Salt therapy backers claim health benefits

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by SHELLY SLATER

Bio | Email | Follow: @wfaashelly

WFAA

Posted on January 13, 2014 at 11:15 PM

Updated Monday, Jan 13 at 11:21 PM

DALLAS — Salt chambers are popping up across North Texas.

Many believe time spent inside what looks at first glance like a tanning bed helps to fight off germs eases breathing during the winter months.

"The feeling is like you are laying on the beach," said Sherry Gilderoy, who is a regular at Luxury on Lovers.

She has bad allergies, sinus issues, and psoriasis. But after 20 minutes in a private salt chamber, she claims relief for her ailments and her mind — especially during flu season.

“As soon as you start having symptoms, or maybe you've been exposed to the flu, your body goes into fight mode," Gilderoy said. "By doing this, [you are] keeping your body at a high level of immune health."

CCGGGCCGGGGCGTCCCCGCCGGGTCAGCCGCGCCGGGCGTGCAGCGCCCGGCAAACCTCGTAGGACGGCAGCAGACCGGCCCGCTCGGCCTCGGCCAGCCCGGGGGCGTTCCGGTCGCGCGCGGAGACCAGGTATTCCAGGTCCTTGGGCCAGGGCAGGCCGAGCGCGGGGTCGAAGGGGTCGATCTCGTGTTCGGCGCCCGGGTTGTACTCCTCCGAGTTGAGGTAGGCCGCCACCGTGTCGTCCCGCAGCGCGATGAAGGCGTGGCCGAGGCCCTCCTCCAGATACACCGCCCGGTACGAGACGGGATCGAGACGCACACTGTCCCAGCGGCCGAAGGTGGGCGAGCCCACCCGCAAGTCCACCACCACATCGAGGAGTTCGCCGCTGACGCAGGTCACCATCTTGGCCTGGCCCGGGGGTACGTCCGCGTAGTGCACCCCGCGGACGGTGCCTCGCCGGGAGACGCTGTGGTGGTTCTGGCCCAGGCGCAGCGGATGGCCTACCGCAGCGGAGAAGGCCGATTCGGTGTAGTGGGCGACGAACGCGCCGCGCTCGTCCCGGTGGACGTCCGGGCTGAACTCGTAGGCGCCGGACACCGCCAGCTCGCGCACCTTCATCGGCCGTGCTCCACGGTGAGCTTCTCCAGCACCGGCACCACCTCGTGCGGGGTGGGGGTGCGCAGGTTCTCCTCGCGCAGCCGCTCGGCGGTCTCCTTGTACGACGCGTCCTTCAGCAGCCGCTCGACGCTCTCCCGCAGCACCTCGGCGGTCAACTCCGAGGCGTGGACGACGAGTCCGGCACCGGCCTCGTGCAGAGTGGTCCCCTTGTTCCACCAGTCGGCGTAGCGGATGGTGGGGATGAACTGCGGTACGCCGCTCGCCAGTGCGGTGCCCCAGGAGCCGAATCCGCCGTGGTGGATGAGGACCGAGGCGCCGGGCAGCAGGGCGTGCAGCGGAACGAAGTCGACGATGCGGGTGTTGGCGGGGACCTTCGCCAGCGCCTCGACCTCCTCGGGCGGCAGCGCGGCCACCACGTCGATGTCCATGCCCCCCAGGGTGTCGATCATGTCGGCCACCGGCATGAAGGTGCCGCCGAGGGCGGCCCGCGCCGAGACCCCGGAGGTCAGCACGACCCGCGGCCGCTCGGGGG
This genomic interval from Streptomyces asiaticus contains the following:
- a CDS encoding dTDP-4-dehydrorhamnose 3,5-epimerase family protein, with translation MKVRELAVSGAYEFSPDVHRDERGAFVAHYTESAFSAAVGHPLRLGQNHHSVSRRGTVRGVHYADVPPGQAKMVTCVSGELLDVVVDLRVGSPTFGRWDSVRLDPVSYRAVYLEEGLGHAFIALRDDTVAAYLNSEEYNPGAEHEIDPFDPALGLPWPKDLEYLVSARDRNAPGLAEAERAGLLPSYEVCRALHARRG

The de-humidified salt is touted as anti-bacterial and anti-inflammatory. The chamber disperses the salt in the air for Gilderoy to inhale.

“We take all of the moisture out of the salt, so when you breathe it in, it's like taking a toothbrush to your respiratory system,” explained Lisa Cobb, owner of Luxury on Lovers.

Cobb said she sees everyone from airplane pilots to four-year-olds suffering from year-round asthma.

But business picks up during the germy winter season.

“You are boosting your immune system and are hedging your bet against getting sick,” Cobb said.

The New England Journal of Medicine is among groups publishing studies touting the benefit of inhaling salt, but it's hard to find an actual clinical trial in the U.S. that would prove the claimed positive effects.

Gilderoy said she doesn't need a trial — she is proof that it works. "You do feel like you can breathe deeper, and more regular breaths." she said.

"It's kind of like a Neti Pot on steroids," Cobb added.

One salt bed session can cost up to $50.

E-mail sslater@wfaa.com

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